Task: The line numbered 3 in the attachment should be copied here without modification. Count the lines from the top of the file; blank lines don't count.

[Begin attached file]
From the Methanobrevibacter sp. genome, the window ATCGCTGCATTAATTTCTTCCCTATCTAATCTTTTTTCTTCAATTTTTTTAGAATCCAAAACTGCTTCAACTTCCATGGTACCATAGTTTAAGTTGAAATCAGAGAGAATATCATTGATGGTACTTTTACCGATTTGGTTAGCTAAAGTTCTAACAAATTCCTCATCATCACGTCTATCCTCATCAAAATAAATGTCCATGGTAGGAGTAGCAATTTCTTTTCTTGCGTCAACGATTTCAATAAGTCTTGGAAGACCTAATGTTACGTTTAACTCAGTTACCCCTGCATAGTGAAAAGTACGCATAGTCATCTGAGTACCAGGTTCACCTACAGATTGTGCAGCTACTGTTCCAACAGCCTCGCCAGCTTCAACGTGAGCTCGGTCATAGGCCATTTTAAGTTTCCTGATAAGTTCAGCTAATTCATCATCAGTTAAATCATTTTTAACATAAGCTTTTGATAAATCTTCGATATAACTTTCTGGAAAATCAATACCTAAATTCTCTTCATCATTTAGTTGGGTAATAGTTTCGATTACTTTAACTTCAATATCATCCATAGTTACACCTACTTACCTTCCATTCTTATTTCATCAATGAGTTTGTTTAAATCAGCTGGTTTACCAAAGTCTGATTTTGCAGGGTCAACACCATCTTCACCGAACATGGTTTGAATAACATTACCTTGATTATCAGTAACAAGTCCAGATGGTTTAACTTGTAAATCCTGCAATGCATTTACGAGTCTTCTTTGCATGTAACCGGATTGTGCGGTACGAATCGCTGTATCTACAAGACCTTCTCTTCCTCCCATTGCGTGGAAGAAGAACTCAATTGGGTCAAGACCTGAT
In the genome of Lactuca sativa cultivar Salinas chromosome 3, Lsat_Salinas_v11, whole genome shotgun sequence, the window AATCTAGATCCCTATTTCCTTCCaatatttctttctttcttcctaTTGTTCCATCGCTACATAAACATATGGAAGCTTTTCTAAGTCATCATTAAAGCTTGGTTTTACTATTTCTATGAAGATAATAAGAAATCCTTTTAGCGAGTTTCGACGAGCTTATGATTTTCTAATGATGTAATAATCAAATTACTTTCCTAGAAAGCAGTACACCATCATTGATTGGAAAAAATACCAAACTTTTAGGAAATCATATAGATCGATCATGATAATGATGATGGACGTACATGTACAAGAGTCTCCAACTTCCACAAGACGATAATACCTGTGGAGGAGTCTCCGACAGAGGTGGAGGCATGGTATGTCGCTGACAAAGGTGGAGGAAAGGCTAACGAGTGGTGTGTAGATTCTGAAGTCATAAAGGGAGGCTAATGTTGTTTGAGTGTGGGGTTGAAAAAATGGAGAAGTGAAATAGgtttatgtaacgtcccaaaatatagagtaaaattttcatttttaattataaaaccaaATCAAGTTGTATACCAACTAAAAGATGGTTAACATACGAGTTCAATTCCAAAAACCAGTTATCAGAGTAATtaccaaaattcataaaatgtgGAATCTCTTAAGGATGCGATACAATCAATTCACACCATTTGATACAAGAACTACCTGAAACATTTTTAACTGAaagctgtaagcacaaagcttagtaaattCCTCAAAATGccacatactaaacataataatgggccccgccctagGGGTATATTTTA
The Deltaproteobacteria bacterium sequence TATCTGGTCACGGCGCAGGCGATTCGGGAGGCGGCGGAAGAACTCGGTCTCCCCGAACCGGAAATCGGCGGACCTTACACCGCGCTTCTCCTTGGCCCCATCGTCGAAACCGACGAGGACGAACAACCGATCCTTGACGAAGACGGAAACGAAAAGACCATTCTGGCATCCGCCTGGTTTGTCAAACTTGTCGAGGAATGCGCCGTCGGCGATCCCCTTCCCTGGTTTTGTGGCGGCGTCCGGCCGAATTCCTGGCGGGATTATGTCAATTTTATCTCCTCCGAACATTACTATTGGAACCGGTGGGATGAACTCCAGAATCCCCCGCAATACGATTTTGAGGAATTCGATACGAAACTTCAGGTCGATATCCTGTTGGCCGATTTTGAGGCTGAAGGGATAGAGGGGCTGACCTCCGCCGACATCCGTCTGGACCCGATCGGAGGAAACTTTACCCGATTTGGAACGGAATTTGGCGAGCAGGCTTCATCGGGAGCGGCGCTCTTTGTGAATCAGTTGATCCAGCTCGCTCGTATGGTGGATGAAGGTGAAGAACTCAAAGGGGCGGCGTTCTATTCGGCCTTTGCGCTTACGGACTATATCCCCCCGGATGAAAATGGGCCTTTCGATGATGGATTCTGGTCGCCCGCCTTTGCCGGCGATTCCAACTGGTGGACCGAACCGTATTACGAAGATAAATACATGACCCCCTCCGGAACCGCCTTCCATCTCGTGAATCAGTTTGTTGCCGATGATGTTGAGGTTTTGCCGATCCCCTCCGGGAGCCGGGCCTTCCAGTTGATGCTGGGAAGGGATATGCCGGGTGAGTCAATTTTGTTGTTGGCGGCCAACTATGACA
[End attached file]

The Deltaproteobacteria bacterium sequence TATCTGGTCACGGCGCAGGCGATTCGGGAGGCGGCGGAAGAACTCGGTCTCCCCGAACCGGAAATCGGCGGACCTTACACCGCGCTTCTCCTTGGCCCCATCGTCGAAACCGACGAGGACGAACAACCGATCCTTGACGAAGACGGAAACGAAAAGACCATTCTGGCATCCGCCTGGTTTGTCAAACTTGTCGAGGAATGCGCCGTCGGCGATCCCCTTCCCTGGTTTTGTGGCGGCGTCCGGCCGAATTCCTGGCGGGATTATGTCAATTTTATCTCCTCCGAACATTACTATTGGAACCGGTGGGATGAACTCCAGAATCCCCCGCAATACGATTTTGAGGAATTCGATACGAAACTTCAGGTCGATATCCTGTTGGCCGATTTTGAGGCTGAAGGGATAGAGGGGCTGACCTCCGCCGACATCCGTCTGGACCCGATCGGAGGAAACTTTACCCGATTTGGAACGGAATTTGGCGAGCAGGCTTCATCGGGAGCGGCGCTCTTTGTGAATCAGTTGATCCAGCTCGCTCGTATGGTGGATGAAGGTGAAGAACTCAAAGGGGCGGCGTTCTATTCGGCCTTTGCGCTTACGGACTATATCCCCCCGGATGAAAATGGGCCTTTCGATGATGGATTCTGGTCGCCCGCCTTTGCCGGCGATTCCAACTGGTGGACCGAACCGTATTACGAAGATAAATACATGACCCCCTCCGGAACCGCCTTCCATCTCGTGAATCAGTTTGTTGCCGATGATGTTGAGGTTTTGCCGATCCCCTCCGGGAGCCGGGCCTTCCAGTTGATGCTGGGAAGGGATATGCCGGGTGAGTCAATTTTGTTGTTGGCGGCCAACTATGACA